Travel Israel – Jerusalem

In a few days, I will be leaving for a very quick business trip and travel to Israel. I’ll only be there Saturday-midnight on Tuesday and be back in Portland  by Wednesday morning. While there, my days are full of all day meetings with the exception of Saturday, the day I land. Having already enjoyed wandering around Jerusalem on my last visit to Israel in 2012, this time I am opting to stay in Tel Aviv, even though it means an hour commute each way to the office in Haifa. Here’s a quick summary of what I think I will do, call for any recommendations, and a few photos from my previous trip to Israel – aka chapter Travel Israel – Jerusalem.

Travel to Israel - Jerusalem. First view of the Old City of Jerusalem, within the walls you see. Travel to Israel - Jerusalem. First view of the Old City of Jerusalem, within the walls you see.
Photos from my 2012 trip to Israel, where I explored Jerusalem – this was my first view of the Old City of Jerusalem, within the walls you see

For the upcoming trip to Tel Aviv, as usual, I have created my own Google Map listing various sights and eats and drinks in Tel Aviv and it lists some sights but not eats in Haifa. I am hoping to do a lot of walking in the Tel Aviv area – my flight lands at 10 in the morning on Saturday which is Shabbat there (the equivalent of our Sunday but even more observant of not working by the Jewish population).  A lot of places will be closed (including public transit trains and an increased surcharge on taxis!). But keep  in mind there are other faiths also living in Tel Aviv, so there are still things to do and see. It also doesn’t mean I still can’t admire much of the atmosphere even with businesses closed – so many walls and buildings here have witnessed so much history and so many cultures and faiths intertwined.

Travel to Israel - Jerusalem. Walking through the Armenian Quarter, one of the four neighborhoods comprising the Old City. You can't see most of it, just this one street alongside its walls Travel to Israel - Jerusalem. Detail on a wall in the Armenian Quarter of Old City Jerusalem
Walking through the Armenian Quarter, one of the four neighborhoods comprising the Old City. You can’t see most of it, just this one street alongside its walls / Detail on a wall in the Armenian Quarter of Old City Jerusalem

Walking through part of the Jewish quarter for instance, you may just pass by some ancient Roman columns. People have been living and building here for so many centuries. So many locations are imbued with meaning from being part of religious scripture, and sometimes it’s the same location viewed with the lens of different religion.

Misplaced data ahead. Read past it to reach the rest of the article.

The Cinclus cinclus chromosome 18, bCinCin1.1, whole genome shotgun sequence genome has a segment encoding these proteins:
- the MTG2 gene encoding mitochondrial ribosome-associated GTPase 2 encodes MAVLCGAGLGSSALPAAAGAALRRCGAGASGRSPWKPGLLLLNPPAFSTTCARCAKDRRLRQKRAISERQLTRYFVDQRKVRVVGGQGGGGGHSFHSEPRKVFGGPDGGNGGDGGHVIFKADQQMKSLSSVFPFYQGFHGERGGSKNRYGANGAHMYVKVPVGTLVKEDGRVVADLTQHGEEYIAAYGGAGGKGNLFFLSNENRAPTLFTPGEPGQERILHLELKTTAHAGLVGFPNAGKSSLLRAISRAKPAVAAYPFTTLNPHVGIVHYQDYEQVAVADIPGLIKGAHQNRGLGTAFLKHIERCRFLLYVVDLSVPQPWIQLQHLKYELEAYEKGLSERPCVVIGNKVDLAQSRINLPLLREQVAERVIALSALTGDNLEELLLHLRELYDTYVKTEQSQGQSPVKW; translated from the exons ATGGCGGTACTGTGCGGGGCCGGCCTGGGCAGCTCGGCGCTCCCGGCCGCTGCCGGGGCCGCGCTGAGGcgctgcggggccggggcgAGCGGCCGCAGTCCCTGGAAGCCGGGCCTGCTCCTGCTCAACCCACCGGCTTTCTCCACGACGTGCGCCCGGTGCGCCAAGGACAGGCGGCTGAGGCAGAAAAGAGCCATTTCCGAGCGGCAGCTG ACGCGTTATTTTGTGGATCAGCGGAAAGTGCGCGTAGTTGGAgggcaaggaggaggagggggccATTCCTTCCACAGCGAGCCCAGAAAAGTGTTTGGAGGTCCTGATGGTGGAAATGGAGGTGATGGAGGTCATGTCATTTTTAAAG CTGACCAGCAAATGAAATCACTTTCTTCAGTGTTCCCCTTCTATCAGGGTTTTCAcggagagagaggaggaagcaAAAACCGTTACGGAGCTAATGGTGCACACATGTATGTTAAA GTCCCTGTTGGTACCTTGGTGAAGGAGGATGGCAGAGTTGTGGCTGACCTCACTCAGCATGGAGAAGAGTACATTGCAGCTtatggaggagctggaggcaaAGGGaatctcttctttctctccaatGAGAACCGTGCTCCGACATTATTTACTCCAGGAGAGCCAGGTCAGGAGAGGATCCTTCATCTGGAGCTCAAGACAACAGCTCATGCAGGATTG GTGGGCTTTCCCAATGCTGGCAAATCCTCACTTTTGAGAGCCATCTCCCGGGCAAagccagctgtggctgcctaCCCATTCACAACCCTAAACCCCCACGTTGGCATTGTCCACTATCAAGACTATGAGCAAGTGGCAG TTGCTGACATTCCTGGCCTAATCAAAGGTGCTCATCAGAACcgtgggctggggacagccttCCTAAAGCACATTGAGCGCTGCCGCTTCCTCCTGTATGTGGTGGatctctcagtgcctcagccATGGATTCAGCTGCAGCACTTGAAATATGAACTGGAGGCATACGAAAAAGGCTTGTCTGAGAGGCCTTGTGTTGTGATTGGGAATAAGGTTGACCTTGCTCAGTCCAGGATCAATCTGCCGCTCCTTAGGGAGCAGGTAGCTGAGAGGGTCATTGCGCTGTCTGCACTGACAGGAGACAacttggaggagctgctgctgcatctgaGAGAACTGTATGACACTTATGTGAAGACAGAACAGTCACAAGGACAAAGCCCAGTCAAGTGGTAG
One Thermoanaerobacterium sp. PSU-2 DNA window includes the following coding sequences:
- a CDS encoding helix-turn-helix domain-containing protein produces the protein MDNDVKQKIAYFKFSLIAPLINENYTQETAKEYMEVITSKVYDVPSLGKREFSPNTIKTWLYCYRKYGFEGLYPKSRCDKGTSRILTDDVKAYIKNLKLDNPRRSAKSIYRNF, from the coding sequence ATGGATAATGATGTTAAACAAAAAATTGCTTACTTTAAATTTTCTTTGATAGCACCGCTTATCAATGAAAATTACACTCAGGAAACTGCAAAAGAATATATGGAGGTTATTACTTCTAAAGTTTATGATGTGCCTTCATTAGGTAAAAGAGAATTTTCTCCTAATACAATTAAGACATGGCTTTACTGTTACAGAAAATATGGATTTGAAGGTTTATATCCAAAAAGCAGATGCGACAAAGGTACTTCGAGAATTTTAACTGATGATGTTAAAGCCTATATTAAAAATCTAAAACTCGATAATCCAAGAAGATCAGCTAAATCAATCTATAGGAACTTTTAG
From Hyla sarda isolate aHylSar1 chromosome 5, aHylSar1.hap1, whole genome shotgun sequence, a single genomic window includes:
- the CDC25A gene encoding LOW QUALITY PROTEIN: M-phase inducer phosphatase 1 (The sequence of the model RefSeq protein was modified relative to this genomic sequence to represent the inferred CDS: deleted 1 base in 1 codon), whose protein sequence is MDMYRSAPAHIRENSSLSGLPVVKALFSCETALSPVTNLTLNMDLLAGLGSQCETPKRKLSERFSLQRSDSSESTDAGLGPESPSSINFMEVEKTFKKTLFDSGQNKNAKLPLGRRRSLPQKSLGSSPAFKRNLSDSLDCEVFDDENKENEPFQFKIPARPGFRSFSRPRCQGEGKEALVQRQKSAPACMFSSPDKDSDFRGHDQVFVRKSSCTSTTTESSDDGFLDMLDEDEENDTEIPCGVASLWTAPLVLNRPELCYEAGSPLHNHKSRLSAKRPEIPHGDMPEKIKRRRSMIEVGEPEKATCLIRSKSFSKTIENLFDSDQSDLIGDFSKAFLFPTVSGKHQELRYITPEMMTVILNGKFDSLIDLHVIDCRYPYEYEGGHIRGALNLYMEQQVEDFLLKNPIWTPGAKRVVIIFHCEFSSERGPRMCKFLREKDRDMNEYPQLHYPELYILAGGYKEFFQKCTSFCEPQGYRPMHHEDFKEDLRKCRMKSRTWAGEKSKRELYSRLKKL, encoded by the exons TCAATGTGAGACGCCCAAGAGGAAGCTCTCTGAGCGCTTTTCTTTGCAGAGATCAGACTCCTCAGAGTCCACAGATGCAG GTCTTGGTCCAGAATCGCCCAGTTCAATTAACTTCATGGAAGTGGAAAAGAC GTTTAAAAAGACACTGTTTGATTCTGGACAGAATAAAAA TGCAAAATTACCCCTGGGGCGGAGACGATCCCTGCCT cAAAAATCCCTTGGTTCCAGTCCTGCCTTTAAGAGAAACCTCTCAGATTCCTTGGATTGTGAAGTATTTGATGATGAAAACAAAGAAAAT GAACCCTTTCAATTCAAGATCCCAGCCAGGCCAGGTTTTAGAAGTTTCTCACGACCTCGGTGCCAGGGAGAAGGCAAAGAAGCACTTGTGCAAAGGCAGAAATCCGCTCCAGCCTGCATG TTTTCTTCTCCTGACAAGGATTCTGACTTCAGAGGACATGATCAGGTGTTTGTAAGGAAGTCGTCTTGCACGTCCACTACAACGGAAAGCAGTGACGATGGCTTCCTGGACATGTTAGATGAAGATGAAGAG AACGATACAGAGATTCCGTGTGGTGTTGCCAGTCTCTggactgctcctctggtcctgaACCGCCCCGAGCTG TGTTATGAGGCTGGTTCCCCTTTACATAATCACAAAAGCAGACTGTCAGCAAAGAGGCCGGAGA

Leftover Roman columns within the Jewish Quarter Mixed uses- this probably was once a tomb, but now the Muslim quarter has re-purposed it as more decorative Here we are still in the very large Muslim Quarter of the Old City, hanging out with some Roman architecture evidenced by those columns and arches
Leftover Roman columns within the Jewish Quarter / Mixed use example – this probably was once a tomb, but now the Muslim quarter has re-purposed it as more decorative? / Here we are still in the very large Muslim Quarter of the Old City, hanging out with some Roman architecture evidenced by those columns and arches

Even if you are not religious, you can feel the reverence for this city from the people around you. And the nature around here is gorgeous.
Travel to Israel - Jerusalem. The Western Wall has been a site for Jewish prayer and pilgrimage for centuries, the earliest source mentioning Jewish attachment to the site dating from the 4th century. Travel to Israel - Jerusalem. The Western Wall has been a site for Jewish prayer and pilgrimage for centuries, the earliest source mentioning Jewish attachment to the site dating from the 4th century. You can vaguely see them in the cracks of the stone how many people place slips of paper containing written prayers to God into the cracks and crevices.
The Western Wall has been a site for Jewish prayer and pilgrimage for centuries, the earliest source mentioning Jewish attachment to the site dating from the 4th century. You can vaguely see them in the cracks of the stone blocks up to three “bricks” high, but many people place slips of paper containing written prayers to God into the cracks and crevices of the Western Wall, a Jewish holy site in the Old City of Jerusalem. The notes are later buried or burned I don’t recall exactly. 

During my visit a few years ago,  I intentionally joined a tour to get some initial narration on the Old City of Jerusalem and then wandered on my own with a map and guidebook, and would highly recommend it. The tour guide pointed out lots of details and extra stories that I wouldn’t have otherwise appreciated, such as noting each station of the cross on Via Dolorosa street (the path Jesus took on the way to his crucifixion). Or at the Church of the Holy Sepulchre, where Jesus was crucified and is said also to contain the place where Jesus was buried (the sepulchre), he shared lots of anecdotes. For instance, other than some restoration work, its appearance has essentially not changed since 1854. See that ladder? It also appeared in every published photo and drawing of the entrance to the church dating back to before 1840.
Travel to Israel - Jerusalem. There are 12 stations where events are called out on Via Dolorosa, a street that is believed to be the path that Jesus walked carrying his cross on the way to his crucifixion. Here is the Seventh Station of Via Dolorosa, supposedly the second time that Jesus stumbled along the route Travel to Israel - Jerusalem. Church of the Holy Sepulchre, where Jesus was crucified and is said also to contain the place where Jesus was buried (the sepulchre). Other than some restoration work, its appearance has essentially not changed since 1854. See that ladder? It also appeared in every published photo and drawing of the entrance to the church dating back to before 1840